The death toll eventually reached 59 babies — and still no clear explanation for what went wrong, the CPSC said.
But a new study by an outside expert hired by the CPSC suggests that babies died in inclined sleepers for exactly the reasons that pediatricians and safety advocates had been warning about for years. Its findings highlight CPSC staff’s failure to understand the risk and undercuts arguments from industry officials that the product category could be made safe with minor changes to voluntary safety codes.
The study, led by Erin Mannen, assistant professor of orthopedic surgery at the University of Arkansas for Medical Sciences who specializes in infant biomechanics, found that the product’s design is dangerous.
Babies are especially susceptible to suffocation in an inclined sleeper because the products appear to make it easier for babies to roll into an unsafe facedown position and puts them in an exhausting fight to maintain a safe posture. The study examined how 10 infants moved in the devices and monitored their blood-oxygen levels.
None of the inclined sleep products that Mannen tested were found to be safe for infant sleep.
“I think this confirms what we’ve been saying all along,” said Nancy Cowles, executive director of the safety advocacy group Kids in Danger.
Inclined sleepers have been controversial since Fisher-Price invented the category 10 years ago. The devices allowed babies to sleep at a 30-degree angle, violating the American Academy of Pediatrics’ safe-sleep guidelines that said babies should sleep on flat surfaces. And Fisher-Price had invented its inclined sleeper without medical safety testing or input from a pediatrician, according to a Washington Post investigation.
Mannen was hired by the CPSC last year as the number of deaths associated with inclined sleepers grew, but staff struggled to pinpoint the problem.
Her study was included in a new CPSC proposal for mandatory safety rules for inclined sleepers. The new rules would effectively ban current models of inclined sleepers.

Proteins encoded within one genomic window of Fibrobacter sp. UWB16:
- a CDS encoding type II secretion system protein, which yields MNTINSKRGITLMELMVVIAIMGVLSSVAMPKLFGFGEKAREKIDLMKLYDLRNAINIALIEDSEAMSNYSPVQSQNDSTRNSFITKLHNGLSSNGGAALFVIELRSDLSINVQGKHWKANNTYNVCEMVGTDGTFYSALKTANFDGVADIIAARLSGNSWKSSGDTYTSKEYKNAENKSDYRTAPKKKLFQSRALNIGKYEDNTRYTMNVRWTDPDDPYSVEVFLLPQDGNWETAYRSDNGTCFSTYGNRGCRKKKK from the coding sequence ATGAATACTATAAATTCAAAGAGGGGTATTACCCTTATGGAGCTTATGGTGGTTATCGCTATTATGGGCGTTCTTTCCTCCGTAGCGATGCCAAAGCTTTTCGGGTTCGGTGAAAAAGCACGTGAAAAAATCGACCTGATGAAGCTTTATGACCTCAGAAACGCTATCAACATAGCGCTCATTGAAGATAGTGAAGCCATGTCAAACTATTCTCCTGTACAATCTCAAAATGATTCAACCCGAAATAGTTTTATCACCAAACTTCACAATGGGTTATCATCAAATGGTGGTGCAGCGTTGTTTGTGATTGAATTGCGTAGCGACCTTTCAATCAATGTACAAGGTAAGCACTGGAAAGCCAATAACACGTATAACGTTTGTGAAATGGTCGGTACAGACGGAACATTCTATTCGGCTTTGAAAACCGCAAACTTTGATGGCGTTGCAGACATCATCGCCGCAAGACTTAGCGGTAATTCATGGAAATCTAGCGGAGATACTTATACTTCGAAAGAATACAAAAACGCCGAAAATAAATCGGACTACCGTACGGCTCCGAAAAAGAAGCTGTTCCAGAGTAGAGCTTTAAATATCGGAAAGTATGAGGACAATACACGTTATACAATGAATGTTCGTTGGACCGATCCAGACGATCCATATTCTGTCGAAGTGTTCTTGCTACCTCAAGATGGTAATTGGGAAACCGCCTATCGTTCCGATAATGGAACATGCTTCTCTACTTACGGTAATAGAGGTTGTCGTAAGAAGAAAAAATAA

New sleepers would be limited to a 10-degree incline, the same limit for bassinets. Mannen’s study found that the suffocation risk to infants disappeared below 10 degrees.
Mannen said in an interview both regulators and companies could benefit from biomechanical studies.
“This type of research should be done before products get to market,” she said.
The roots of the recall and subsequent outcry over why it took regulators so long to act can be traced back to critical decisions Fisher-Price made a decade ago that first allowed the inclined sleeper into people’s homes, illustrating how the nation’s product safety system relies heavily on manufacturers — rather than regulators — to protect against dangers in new products.
“People assume we bless a product before it comes to market,” longtime CPSC commissioner Robert Adler told The Post earlier this year. “That isn’t the case.”
The Post’s investigation found that Fisher-Price developed its revolutionary product based on faulty beliefs about infant sleep, with no clinical research into whether it was safe, and, rather than seeking the advice of pediatricians, consulted just a single doctor — a family physician from Texas whose expertise had already been doubted by judges and who would eventually lose his medical license.
Fisher Price has previously defended its safety record -- saying the company “has a long, proud tradition of prioritizing safety as our mission” -- and noted that the Rock ‘n Play met all applicable U.S. regulations and safety standards.